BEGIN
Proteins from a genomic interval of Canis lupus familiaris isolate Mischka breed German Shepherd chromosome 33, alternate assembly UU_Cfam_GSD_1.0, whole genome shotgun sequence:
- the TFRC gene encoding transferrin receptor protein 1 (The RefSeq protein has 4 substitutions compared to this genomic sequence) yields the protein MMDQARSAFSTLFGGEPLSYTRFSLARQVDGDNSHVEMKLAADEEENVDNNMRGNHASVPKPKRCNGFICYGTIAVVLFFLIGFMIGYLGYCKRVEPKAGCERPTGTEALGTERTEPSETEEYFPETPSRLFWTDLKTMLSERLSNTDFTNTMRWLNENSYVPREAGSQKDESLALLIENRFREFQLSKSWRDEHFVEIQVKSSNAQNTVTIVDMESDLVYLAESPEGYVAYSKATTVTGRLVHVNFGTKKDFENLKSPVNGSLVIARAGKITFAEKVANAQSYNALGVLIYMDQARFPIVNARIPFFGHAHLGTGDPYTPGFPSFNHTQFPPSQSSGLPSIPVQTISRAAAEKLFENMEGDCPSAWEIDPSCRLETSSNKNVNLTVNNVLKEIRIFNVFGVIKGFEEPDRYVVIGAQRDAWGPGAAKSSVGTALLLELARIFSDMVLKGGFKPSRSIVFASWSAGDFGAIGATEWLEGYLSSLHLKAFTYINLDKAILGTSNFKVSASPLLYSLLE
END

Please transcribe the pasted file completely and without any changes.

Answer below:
Proteins from a genomic interval of Canis lupus familiaris isolate Mischka breed German Shepherd chromosome 33, alternate assembly UU_Cfam_GSD_1.0, whole genome shotgun sequence:
- the TFRC gene encoding transferrin receptor protein 1 (The RefSeq protein has 4 substitutions compared to this genomic sequence) yields the protein MMDQARSAFSTLFGGEPLSYTRFSLARQVDGDNSHVEMKLAADEEENVDNNMRGNHASVPKPKRCNGFICYGTIAVVLFFLIGFMIGYLGYCKRVEPKAGCERPTGTEALGTERTEPSETEEYFPETPSRLFWTDLKTMLSERLSNTDFTNTMRWLNENSYVPREAGSQKDESLALLIENRFREFQLSKSWRDEHFVEIQVKSSNAQNTVTIVDMESDLVYLAESPEGYVAYSKATTVTGRLVHVNFGTKKDFENLKSPVNGSLVIARAGKITFAEKVANAQSYNALGVLIYMDQARFPIVNARIPFFGHAHLGTGDPYTPGFPSFNHTQFPPSQSSGLPSIPVQTISRAAAEKLFENMEGDCPSAWEIDPSCRLETSSNKNVNLTVNNVLKEIRIFNVFGVIKGFEEPDRYVVIGAQRDAWGPGAAKSSVGTALLLELARIFSDMVLKGGFKPSRSIVFASWSAGDFGAIGATEWLEGYLSSLHLKAFTYINLDKAILGTSNFKVSASPLLYSLLE